John Albert Schuberg

1st Lt    0-750222    614th
California / Washington
1917 - 1944

Navigator aboard 42-38162


                                                      Willamette National Cemetery.
                                                      Portland, Oregon, USA

Madingley cemetery, Camebridge, England.
Wall of missing

     John was born May 7, 1917, in Hotzie Canada.
     On Sep 17, 1936 he crossed the border from Canada to the U.S.

     He later moved to Bellingham, Washington, United States.
     He attendent the Western Washington College of Education.

     The 1940's census stated that they also lived in Long Beach, Los Angeles, California

     He enlisted to the air corps.

     In Oct 1943 he arrived in England to join the 401st BG

     His last mission, Apr 9, 1944, target: Marienburg , Germany, the Group was attacked by a number
     of FW 190's.
     The B-17 , piloted by Lt. William R. Dawes, had its nose blown off and was seen going into the Baltic sea

     There were no survivors of the crew, which was nearing the end of its tour.

     He was awarded with an Air Medal and a Purple Heart Medal

     In 1944, when John died on the age of 26 he left behind his family :

         His father, Albert G Schuberg, age 65
         His mother, Mabel A Schuberg, age 50
         His brother, Raymond Schuberg, age 24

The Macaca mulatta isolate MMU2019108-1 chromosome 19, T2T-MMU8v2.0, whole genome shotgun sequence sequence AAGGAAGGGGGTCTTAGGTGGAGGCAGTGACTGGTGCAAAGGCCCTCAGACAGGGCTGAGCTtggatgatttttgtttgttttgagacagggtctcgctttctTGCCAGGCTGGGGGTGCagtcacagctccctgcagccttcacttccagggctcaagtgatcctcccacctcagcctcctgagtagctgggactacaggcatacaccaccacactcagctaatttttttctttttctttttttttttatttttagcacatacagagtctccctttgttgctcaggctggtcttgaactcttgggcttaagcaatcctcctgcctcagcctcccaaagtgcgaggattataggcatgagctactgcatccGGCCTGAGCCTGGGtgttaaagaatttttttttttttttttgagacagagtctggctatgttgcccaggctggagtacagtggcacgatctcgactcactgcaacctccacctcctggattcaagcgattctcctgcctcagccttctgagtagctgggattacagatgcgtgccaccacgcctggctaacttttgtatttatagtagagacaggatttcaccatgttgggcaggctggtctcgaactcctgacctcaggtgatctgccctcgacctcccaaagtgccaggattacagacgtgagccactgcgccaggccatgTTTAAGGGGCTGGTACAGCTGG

His brother, Eric Schuberg, age 22


     Prior to his entlistment John was a student at Western Washington College.
     He was one of a college bowling team, Viking Manor , and had a reasonable average score for his team.


     In February 1941, John successfully passed the physical examination needed to attend the aviation ground
     school course offered through the college.
     He took the final examination for the ground school course on 23 May 1941.

     He must have passed the test, because the 15 October 1943 issue notes that, "Lt John Schuberg is a
     navigator in the Army air forces and is completing the final stages of his overseas training
     at the army air base, Great Falls, Montana.

     On 21 April 1944, the WWCollegian reported that John was awarded the Air Medal and an Oak Leaf
     Cluster for his efforts in ten missions.

     It wasn't until 26 May 1944 that the college newspaper reported that John was missing in action.


Marienburg, located in East Prussia, was the most distant target yet bombed by the 401st.
Enroute back from the target, while over the Baltic Sea, the Group was attacked by a number of FW 190's.
AC was seen going into the sea.

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